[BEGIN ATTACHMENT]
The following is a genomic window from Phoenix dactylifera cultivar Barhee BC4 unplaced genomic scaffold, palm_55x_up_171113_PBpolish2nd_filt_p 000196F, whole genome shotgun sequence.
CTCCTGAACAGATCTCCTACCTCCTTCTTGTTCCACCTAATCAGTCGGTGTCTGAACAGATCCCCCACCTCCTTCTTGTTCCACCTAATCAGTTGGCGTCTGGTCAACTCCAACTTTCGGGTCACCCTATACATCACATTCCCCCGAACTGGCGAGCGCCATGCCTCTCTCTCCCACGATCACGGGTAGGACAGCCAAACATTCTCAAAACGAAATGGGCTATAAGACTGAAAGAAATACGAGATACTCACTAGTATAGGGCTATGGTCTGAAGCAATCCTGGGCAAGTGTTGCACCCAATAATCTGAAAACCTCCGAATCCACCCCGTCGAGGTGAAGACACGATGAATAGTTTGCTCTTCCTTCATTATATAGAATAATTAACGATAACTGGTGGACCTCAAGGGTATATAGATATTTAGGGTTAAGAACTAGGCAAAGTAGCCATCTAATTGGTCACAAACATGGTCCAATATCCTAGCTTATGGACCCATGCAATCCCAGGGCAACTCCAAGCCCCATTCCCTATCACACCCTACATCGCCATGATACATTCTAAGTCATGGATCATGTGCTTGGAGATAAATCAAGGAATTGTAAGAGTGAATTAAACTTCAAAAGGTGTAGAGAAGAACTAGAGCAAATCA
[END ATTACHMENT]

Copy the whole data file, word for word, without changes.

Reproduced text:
The following is a genomic window from Phoenix dactylifera cultivar Barhee BC4 unplaced genomic scaffold, palm_55x_up_171113_PBpolish2nd_filt_p 000196F, whole genome shotgun sequence.
CTCCTGAACAGATCTCCTACCTCCTTCTTGTTCCACCTAATCAGTCGGTGTCTGAACAGATCCCCCACCTCCTTCTTGTTCCACCTAATCAGTTGGCGTCTGGTCAACTCCAACTTTCGGGTCACCCTATACATCACATTCCCCCGAACTGGCGAGCGCCATGCCTCTCTCTCCCACGATCACGGGTAGGACAGCCAAACATTCTCAAAACGAAATGGGCTATAAGACTGAAAGAAATACGAGATACTCACTAGTATAGGGCTATGGTCTGAAGCAATCCTGGGCAAGTGTTGCACCCAATAATCTGAAAACCTCCGAATCCACCCCGTCGAGGTGAAGACACGATGAATAGTTTGCTCTTCCTTCATTATATAGAATAATTAACGATAACTGGTGGACCTCAAGGGTATATAGATATTTAGGGTTAAGAACTAGGCAAAGTAGCCATCTAATTGGTCACAAACATGGTCCAATATCCTAGCTTATGGACCCATGCAATCCCAGGGCAACTCCAAGCCCCATTCCCTATCACACCCTACATCGCCATGATACATTCTAAGTCATGGATCATGTGCTTGGAGATAAATCAAGGAATTGTAAGAGTGAATTAAACTTCAAAAGGTGTAGAGAAGAACTAGAGCAAATCA